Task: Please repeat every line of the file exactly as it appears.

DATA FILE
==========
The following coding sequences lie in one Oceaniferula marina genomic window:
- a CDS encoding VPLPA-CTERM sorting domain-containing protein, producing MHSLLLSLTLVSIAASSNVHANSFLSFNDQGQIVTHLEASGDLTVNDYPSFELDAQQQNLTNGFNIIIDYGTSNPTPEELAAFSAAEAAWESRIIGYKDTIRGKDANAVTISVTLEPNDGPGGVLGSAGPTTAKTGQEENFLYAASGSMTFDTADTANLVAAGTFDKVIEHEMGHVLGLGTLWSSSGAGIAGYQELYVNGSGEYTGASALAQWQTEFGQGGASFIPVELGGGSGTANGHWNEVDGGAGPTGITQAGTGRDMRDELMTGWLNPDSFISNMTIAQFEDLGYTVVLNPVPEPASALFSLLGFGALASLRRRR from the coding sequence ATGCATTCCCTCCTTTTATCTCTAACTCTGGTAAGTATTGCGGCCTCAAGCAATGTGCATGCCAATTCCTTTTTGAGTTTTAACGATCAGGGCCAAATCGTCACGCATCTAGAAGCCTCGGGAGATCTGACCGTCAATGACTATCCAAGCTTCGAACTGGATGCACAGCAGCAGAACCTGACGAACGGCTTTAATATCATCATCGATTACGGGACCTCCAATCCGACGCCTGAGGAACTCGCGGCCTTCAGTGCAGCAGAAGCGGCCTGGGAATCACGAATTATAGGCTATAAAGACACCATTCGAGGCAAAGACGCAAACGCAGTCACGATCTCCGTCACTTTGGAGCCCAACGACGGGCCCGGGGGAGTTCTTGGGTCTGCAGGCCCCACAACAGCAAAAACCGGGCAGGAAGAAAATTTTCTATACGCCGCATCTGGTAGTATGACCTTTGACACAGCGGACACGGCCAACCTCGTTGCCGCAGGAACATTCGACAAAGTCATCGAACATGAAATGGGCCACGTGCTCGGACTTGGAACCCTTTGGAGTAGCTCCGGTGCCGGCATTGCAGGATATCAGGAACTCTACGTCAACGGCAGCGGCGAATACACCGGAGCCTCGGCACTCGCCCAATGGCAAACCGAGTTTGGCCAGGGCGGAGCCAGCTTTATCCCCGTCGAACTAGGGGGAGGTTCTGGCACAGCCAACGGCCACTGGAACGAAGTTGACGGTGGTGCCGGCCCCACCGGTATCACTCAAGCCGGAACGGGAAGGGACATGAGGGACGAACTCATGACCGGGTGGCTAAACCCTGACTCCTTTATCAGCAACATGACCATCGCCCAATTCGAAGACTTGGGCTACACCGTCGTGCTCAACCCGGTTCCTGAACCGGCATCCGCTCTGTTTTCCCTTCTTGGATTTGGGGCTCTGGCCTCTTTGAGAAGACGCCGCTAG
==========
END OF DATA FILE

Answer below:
The following coding sequences lie in one Oceaniferula marina genomic window:
- a CDS encoding VPLPA-CTERM sorting domain-containing protein, producing MHSLLLSLTLVSIAASSNVHANSFLSFNDQGQIVTHLEASGDLTVNDYPSFELDAQQQNLTNGFNIIIDYGTSNPTPEELAAFSAAEAAWESRIIGYKDTIRGKDANAVTISVTLEPNDGPGGVLGSAGPTTAKTGQEENFLYAASGSMTFDTADTANLVAAGTFDKVIEHEMGHVLGLGTLWSSSGAGIAGYQELYVNGSGEYTGASALAQWQTEFGQGGASFIPVELGGGSGTANGHWNEVDGGAGPTGITQAGTGRDMRDELMTGWLNPDSFISNMTIAQFEDLGYTVVLNPVPEPASALFSLLGFGALASLRRRR from the coding sequence ATGCATTCCCTCCTTTTATCTCTAACTCTGGTAAGTATTGCGGCCTCAAGCAATGTGCATGCCAATTCCTTTTTGAGTTTTAACGATCAGGGCCAAATCGTCACGCATCTAGAAGCCTCGGGAGATCTGACCGTCAATGACTATCCAAGCTTCGAACTGGATGCACAGCAGCAGAACCTGACGAACGGCTTTAATATCATCATCGATTACGGGACCTCCAATCCGACGCCTGAGGAACTCGCGGCCTTCAGTGCAGCAGAAGCGGCCTGGGAATCACGAATTATAGGCTATAAAGACACCATTCGAGGCAAAGACGCAAACGCAGTCACGATCTCCGTCACTTTGGAGCCCAACGACGGGCCCGGGGGAGTTCTTGGGTCTGCAGGCCCCACAACAGCAAAAACCGGGCAGGAAGAAAATTTTCTATACGCCGCATCTGGTAGTATGACCTTTGACACAGCGGACACGGCCAACCTCGTTGCCGCAGGAACATTCGACAAAGTCATCGAACATGAAATGGGCCACGTGCTCGGACTTGGAACCCTTTGGAGTAGCTCCGGTGCCGGCATTGCAGGATATCAGGAACTCTACGTCAACGGCAGCGGCGAATACACCGGAGCCTCGGCACTCGCCCAATGGCAAACCGAGTTTGGCCAGGGCGGAGCCAGCTTTATCCCCGTCGAACTAGGGGGAGGTTCTGGCACAGCCAACGGCCACTGGAACGAAGTTGACGGTGGTGCCGGCCCCACCGGTATCACTCAAGCCGGAACGGGAAGGGACATGAGGGACGAACTCATGACCGGGTGGCTAAACCCTGACTCCTTTATCAGCAACATGACCATCGCCCAATTCGAAGACTTGGGCTACACCGTCGTGCTCAACCCGGTTCCTGAACCGGCATCCGCTCTGTTTTCCCTTCTTGGATTTGGGGCTCTGGCCTCTTTGAGAAGACGCCGCTAG